https://www.bbc.co.uk/programmes/m00206t5 

Rory Gallagher was the original Irish guitar hero, whose artistry with a battered ’61 Stratocaster became the stuff of legend. Bob Dylan and Muddy Waters admired him, the Rolling Stones tried to hire him - and his fans worshipped him. Clad in faded denim and a checked shirt, he sold 30 million records and became a charismatic icon of Irish music, inspiring musicians such as Brian May, The Edge, Slash and Johnny Marr.

But away from the stage, Rory was an intensely private man. His closest confidante was his brother Dónal, who accompanied Rory on his rise from their childhood Everly Brothers stage performances and the showband scene across the north and south of the Irish border, through to the deafening heart of the ‘70s rock scene in London - and far beyond. From playing bomb-shattered Belfast at the height of the Troubles to touring across America with everyone from Blind Faith to KISS, Dónal was at Rory's side to witness his greatest triumphs and, after all too brief a span of years, his decline into illness and a tragically early death.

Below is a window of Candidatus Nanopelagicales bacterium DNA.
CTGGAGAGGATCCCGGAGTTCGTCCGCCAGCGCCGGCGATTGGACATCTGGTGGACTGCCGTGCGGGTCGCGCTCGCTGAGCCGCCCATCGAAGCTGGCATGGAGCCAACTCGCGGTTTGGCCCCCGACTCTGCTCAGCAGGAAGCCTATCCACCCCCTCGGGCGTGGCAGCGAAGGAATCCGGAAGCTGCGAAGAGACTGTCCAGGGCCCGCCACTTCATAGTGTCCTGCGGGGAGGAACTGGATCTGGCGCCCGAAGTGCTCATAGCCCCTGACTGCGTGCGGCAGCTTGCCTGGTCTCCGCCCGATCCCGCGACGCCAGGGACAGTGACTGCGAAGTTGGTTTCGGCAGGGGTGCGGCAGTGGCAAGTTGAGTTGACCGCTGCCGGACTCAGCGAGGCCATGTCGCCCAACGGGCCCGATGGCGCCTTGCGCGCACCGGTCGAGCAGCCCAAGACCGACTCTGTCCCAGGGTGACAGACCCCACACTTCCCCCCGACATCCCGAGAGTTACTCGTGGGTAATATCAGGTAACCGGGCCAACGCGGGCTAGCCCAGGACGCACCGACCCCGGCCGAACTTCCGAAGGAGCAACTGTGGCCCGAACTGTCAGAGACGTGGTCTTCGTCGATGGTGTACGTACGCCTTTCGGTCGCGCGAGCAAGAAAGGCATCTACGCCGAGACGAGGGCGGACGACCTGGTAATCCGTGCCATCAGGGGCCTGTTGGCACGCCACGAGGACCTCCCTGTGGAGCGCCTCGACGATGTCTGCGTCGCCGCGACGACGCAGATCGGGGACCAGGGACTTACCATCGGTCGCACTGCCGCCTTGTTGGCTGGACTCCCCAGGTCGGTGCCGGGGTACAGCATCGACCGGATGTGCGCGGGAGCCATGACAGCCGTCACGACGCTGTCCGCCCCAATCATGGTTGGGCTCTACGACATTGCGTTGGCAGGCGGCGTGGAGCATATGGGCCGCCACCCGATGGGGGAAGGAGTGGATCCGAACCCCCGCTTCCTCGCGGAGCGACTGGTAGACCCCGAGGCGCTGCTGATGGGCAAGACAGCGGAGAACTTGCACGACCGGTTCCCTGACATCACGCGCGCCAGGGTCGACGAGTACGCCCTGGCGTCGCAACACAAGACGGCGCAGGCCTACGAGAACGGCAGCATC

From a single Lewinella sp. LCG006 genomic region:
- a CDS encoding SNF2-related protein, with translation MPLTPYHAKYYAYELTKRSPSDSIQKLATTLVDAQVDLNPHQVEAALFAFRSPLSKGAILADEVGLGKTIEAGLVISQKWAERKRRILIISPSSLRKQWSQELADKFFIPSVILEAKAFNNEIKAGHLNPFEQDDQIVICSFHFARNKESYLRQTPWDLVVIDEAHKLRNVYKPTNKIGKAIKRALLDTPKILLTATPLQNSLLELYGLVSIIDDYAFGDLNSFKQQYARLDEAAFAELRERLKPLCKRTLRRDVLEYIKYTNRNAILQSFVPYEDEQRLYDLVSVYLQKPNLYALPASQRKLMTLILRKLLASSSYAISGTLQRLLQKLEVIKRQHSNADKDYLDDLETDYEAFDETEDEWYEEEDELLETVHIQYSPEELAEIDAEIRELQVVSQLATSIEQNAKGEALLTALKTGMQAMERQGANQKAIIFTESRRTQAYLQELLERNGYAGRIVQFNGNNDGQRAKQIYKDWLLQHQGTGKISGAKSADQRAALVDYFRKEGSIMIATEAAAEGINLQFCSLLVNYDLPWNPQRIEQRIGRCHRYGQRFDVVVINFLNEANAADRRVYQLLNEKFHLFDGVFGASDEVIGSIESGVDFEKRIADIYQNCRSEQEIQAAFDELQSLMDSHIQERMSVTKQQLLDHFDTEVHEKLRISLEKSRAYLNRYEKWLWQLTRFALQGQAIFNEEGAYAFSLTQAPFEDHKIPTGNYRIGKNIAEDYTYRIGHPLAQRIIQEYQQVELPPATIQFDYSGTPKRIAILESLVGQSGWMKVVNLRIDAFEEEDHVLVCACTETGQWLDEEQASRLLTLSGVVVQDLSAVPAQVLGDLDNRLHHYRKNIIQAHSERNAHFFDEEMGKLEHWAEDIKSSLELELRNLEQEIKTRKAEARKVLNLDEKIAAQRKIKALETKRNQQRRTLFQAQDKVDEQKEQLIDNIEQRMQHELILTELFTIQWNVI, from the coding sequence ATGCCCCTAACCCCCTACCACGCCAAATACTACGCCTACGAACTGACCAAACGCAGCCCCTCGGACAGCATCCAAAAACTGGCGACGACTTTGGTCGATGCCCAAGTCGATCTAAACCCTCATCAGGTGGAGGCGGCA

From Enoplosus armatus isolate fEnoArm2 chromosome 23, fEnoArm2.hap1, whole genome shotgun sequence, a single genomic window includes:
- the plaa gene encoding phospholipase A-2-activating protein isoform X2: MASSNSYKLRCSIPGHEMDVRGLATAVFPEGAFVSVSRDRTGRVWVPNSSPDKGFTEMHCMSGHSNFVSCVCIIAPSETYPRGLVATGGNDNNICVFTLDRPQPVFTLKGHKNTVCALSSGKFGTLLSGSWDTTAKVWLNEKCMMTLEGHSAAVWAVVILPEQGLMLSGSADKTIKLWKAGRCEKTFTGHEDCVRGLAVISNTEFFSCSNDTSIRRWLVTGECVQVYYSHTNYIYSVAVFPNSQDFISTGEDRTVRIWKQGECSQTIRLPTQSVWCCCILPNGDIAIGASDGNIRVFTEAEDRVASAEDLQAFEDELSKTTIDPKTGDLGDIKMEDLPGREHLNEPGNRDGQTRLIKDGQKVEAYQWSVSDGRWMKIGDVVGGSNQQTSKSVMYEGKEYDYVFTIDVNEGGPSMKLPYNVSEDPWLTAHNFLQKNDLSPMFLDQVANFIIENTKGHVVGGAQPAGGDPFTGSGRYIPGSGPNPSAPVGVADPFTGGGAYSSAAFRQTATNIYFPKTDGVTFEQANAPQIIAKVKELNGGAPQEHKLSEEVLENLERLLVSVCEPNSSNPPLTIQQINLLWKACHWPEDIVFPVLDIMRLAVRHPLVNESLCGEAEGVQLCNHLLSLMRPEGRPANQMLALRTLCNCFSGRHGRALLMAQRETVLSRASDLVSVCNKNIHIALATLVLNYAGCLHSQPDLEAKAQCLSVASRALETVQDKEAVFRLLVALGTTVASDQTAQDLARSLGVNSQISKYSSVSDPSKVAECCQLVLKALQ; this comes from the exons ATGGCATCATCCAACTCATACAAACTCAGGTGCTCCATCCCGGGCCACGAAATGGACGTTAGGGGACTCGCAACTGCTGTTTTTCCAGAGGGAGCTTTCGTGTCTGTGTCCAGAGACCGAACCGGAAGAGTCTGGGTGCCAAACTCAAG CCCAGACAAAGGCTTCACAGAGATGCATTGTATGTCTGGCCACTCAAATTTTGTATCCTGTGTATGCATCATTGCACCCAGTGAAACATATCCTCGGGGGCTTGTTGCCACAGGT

Now, Dónal has agreed to delve into his formidable archive and, along with insights from Rory’s friends and admirers, this film takes us on a musical journey through the life and career of this shy guitar hero to better understand what made him so great.

Featuring rare, never-before-seen archive footage and interviews with Rory’s closest friends and family alongside musical legends including Johnny Marr, Brian May and Bob Geldof, this is the definitive portrait of one of the greatest musicians ever to emerge from Ireland.

I saw him a couple of times. Some of my mates thought he was fantastic.

I loved the blues, but not exclusively, so he wasnt a particular favourite ... I still have one of his LP's.

As I understand it, he was a serious alcoholic.

Under Scrutiny by the Right-On Thought Police

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Big fan of Rory , think His drinking was due to His absolute hatred and fear of flying . Got most of His albums and i think His fans liked Him for His no nonsense approach on stage ... Pair of jeans  , checked shirt , and old instruments that were , lets just say well used .Had a style of His own and His guitar solos were never boring , just played with no theatrics .